Hidden in a remote location far from home, these migrant workers share their spiritual strength, thanks to missionary priests and the small Catholic community they shepherd.
The Eucharist is always a mutual gift, breaking bread and sharing cup, a holy communion of God and God’s people. It marks a two-way moment of dignity and respect among the Mexican workers and the American residents as the words of the Last Supper resonate: “I will not abandon you.”
ON A MID-AUGUST DAY, a tiny caravan sets out from small-town Plymouth, North Carolina for an hour’s drive across soy fields, then salty marshes to an isolated seafood processing plant near the Atlantic coast. Today the men and women who live and work at Mattamuskeet Seafood will celebrate the Eucharist. For many years, any Mass at all has been a rarity for these Mexican seasonal workers in a Catholic-minority area.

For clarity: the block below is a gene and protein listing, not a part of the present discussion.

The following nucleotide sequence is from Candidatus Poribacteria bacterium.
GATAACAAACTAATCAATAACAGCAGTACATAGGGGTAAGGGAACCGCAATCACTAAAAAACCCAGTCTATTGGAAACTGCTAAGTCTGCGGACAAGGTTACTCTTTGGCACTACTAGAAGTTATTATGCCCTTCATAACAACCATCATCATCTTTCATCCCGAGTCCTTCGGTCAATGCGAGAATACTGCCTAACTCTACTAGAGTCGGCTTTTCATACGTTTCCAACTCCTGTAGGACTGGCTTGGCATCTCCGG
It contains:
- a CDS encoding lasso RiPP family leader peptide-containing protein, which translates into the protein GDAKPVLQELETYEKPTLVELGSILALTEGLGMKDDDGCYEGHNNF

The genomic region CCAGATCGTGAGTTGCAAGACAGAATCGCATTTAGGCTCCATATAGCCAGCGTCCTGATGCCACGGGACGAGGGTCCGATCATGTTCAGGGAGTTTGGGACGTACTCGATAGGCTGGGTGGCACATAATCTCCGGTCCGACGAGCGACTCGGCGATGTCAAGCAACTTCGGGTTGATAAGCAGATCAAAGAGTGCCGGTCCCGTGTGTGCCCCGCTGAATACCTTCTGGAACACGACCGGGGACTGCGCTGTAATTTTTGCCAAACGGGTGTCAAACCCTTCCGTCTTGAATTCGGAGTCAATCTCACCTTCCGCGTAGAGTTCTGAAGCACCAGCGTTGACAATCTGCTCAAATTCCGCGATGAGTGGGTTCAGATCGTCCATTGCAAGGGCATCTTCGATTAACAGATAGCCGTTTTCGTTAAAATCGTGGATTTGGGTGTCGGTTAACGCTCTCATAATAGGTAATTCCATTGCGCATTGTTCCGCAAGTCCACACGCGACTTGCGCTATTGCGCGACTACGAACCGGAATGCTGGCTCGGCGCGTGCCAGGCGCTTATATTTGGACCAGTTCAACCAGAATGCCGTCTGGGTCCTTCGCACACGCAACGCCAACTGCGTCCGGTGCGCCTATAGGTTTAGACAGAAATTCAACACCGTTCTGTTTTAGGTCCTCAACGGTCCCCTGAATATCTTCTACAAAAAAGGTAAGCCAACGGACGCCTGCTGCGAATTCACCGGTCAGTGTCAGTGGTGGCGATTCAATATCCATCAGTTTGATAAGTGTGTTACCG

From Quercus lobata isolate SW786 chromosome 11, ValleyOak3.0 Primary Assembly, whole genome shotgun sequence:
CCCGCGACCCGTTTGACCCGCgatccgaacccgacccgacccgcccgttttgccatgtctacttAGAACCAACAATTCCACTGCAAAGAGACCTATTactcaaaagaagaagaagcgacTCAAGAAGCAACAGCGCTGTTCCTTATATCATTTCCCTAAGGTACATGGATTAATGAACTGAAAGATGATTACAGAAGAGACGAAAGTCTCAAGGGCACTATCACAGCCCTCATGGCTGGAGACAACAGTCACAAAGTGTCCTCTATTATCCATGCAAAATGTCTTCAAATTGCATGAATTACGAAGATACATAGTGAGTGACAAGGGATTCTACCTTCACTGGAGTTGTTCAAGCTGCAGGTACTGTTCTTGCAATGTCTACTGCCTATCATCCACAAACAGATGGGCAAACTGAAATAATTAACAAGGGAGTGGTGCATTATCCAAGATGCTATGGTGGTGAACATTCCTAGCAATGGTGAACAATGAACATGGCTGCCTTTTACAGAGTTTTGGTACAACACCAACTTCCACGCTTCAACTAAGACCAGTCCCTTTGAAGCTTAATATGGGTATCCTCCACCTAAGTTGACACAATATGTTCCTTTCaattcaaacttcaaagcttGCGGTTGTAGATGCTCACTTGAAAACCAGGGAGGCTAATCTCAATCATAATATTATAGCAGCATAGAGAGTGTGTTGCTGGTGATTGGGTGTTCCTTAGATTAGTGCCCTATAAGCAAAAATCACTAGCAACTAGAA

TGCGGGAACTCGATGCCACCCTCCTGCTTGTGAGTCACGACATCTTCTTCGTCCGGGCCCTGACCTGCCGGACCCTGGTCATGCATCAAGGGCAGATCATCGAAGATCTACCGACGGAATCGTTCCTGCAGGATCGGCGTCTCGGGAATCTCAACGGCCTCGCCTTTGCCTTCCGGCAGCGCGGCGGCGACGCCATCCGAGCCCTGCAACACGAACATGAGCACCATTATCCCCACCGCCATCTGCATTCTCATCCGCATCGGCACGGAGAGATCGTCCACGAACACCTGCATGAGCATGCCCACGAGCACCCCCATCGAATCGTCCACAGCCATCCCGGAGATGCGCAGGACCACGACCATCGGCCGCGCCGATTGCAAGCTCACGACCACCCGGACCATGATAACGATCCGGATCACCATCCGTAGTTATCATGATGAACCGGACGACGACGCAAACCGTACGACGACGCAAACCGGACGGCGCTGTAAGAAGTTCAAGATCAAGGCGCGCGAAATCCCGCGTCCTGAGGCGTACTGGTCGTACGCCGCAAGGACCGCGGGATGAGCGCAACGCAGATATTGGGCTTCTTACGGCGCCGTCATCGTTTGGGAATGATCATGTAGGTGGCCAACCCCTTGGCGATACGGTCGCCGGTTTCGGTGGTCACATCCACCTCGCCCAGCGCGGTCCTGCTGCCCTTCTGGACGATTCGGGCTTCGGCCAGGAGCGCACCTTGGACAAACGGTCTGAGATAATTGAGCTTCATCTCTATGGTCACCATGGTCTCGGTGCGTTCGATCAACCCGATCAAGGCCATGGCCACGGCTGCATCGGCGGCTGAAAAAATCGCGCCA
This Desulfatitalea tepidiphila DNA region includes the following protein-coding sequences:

Glenmary Home Missioners serving in the area have taken on this mission within a mission, now coming twice monthly. Today it’s two SUVs, two priests, and a handful of parishioners from their parishes, 80 families combined across two counties. They are doing what Catholic missionary priests, brothers, and sisters do, both home and abroad. As Pope Francis says, they are “going to the peripheries.”
"Religious life ought to promote growth in the Church by way of attraction. The Church must be attractive. Wake up the world! Be witnesses of a different way of doing things, of acting, of living! It is possible to live differently in this world.” -- Pope Francis